Concept: Ring Oscillator TRNGI was inspired by the Whirlygig RNG to create a hardware TRNG based on the ring oscillator.
The ring oscillator is a small structure composed of an odd number of inverters arranged in a ring. The output is inherently unstable, switching between 1 and 0 at a rate dependant on the physical properties of the gates, including variations due local temperature. When the ring oscillator's output is sampled on the rising edges of a different clock, there is at least some physically-derived entropy in the resulting stream of bits.
By studying the characteristics of specific ring oscillators (specifically the jitter) it is possible to estimate the amount of entropy present in the bitstream from a single ring oscillator, and additionally the correlation between pairs of oscillators. Methodology and results can be found in various papers, such as FPGA Vendor Agnostic True Random Number Generator (pdf).
By combining a large number of samples from a large number of ring oscillators in an appropriate way (for instance using an XOR operation), it is possible to generate a bitstream that is indistinguishable from a random bitstream. Furthermore, armed with the previous estimates of entropy and correlation it is possible to estimate the entropy of the combined bitstream. By tweaking parameters such as the rate of the bitstream it is possible to make the entropy estimate as close to completely random as desired.
Infrastructure: hostmot2 on a mesa 5i20 PCI cardI already owned an appropriate FPGA board, the Mesa 5i20 PCI card. I use this card with emc2 to control a small CNC router. Furthermore, I took advantage of the existing hostmot2 code so that I could skip writing the code to interface the FPGA to the PC. This also served as a learning experience for writing new hostmot2 modules.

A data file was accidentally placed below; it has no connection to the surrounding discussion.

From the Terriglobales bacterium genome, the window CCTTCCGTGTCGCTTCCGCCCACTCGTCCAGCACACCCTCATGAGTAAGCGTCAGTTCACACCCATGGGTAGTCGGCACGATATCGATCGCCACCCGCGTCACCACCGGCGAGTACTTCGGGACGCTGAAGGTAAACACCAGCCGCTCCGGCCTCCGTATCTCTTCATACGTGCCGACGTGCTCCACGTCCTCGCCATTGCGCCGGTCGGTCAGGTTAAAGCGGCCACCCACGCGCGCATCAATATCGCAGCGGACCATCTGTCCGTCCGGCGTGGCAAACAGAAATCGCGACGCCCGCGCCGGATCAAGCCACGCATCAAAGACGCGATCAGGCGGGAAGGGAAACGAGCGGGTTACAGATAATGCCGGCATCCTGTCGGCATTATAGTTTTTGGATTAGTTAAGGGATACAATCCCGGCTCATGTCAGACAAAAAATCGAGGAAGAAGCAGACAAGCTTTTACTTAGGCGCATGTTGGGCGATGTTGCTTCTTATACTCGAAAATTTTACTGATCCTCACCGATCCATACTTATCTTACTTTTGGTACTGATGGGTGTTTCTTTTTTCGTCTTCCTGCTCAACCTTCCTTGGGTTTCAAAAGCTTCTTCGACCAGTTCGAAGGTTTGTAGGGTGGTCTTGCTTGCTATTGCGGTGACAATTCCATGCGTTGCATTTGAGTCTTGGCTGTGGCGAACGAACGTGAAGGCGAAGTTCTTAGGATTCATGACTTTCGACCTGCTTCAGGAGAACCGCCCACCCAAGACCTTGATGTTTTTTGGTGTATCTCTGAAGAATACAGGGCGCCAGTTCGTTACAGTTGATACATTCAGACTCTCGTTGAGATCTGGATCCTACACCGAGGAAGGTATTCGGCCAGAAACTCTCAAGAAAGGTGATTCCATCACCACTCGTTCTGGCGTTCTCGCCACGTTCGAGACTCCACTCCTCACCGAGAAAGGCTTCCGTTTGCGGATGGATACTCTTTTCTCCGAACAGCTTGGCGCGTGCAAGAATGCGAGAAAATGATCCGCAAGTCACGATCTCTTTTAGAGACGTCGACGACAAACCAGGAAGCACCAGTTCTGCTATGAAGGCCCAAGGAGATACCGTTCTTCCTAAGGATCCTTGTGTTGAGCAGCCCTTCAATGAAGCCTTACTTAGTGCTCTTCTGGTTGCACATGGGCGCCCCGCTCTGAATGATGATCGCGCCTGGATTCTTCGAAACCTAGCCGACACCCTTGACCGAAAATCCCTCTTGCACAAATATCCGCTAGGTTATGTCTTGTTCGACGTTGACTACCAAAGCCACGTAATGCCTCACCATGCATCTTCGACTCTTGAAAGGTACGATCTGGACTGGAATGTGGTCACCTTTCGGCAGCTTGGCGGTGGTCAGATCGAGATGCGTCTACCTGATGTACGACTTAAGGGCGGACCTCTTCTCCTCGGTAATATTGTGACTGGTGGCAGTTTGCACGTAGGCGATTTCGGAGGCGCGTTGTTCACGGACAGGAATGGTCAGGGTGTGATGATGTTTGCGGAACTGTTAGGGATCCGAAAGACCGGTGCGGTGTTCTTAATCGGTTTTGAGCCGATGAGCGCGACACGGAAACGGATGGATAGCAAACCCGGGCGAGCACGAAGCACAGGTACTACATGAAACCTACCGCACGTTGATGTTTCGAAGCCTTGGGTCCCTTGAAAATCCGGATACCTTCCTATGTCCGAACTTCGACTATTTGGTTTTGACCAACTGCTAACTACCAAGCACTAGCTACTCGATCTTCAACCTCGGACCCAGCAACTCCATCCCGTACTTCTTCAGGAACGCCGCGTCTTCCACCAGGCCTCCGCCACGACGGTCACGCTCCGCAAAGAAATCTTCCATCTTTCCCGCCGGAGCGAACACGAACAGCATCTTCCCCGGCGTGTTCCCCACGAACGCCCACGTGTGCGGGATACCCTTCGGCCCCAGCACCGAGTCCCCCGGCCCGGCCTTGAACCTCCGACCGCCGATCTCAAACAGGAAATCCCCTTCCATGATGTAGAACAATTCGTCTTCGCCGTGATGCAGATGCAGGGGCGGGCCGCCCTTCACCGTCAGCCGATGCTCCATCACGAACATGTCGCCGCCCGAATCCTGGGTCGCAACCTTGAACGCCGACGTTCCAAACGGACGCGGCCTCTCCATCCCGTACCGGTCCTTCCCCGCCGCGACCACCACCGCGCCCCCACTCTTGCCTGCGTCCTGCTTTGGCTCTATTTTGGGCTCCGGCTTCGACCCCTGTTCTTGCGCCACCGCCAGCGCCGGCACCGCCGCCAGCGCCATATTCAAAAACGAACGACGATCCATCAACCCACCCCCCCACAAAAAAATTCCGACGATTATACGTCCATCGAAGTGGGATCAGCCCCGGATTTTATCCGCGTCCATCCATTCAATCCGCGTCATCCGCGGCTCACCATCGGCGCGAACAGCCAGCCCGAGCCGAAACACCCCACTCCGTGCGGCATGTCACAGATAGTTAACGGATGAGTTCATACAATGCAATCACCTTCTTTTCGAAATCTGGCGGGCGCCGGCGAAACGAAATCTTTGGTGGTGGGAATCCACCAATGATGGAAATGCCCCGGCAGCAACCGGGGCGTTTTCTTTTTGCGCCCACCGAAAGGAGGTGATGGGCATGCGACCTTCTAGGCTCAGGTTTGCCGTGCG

Initially I used hal for firmware loading and the hostmot2 hal raw interface for reading the random number stream. This was limited to a relatively low rate of a few KB/s. I later wrote a userspace program to load the firmware and perform PCI accesses, achieving a rate of a few MB/s. This rate was satisfactory for me, greatly surpassing the rate of my Arduino Avalanche Noise TRNG.
Details of TRNG StructureEach ring oscillator is composed of 3 1-input LUTs which perform a NOT function. A group is composed of 15 ring oscillators. At each rising edge of the local bus clock (nominally 50MHz), the oscillators' outputs are latched. Then the group's new output is changed to be the XOR of all the new ring oscillator latch outputs and the group's old output. 32 groups are used to make up the 32 bits in a RNG output word.
I had thought that the way I declared the ring oscillator would cause it to be packed into a single slice, but inspecting the layout shows that the oscillators actually end up spread haphazardly across different slices. Thus, I have no estimate of the center frequency of a LUT and the idea that each LUT is subject primarily to local temperature variations is also somewhat suspect.
Due to the property of XOR the amount of entropy in each bit of the RNG output word will tend towards 1.0 over many cycles of the local bus clock. When reading at a rate of 8MB/s there are an average of 25 local bus cycles and thus the XOR of 15*25=375 ring oscillator samples present in one bit of output data. This gives a fill rate of >0.90 for a jitter of 2% or a fill rate of >0.80 for a jitter of 1% (table 1 in the pdf). Reading at a 4MB/s rate there are 15*50=750 ring oscillator samples present in each bit of output data, giving a fill rate of >0.95 even for a jitter of 1%. Of course, these calculations ignore correlation among ring oscillators.
Results: Passes 'dieharder'Rather than perform the actual work of characterizing my ring oscillators' jitter or entropy, I made the (dubious!) decision of just running its output through the dieharder RNG test suite. It passes, but that's lousy proof of the presence of true random numbers--after all, PRNGs with seeds of only a few dozen bits pass dieharder just fine.
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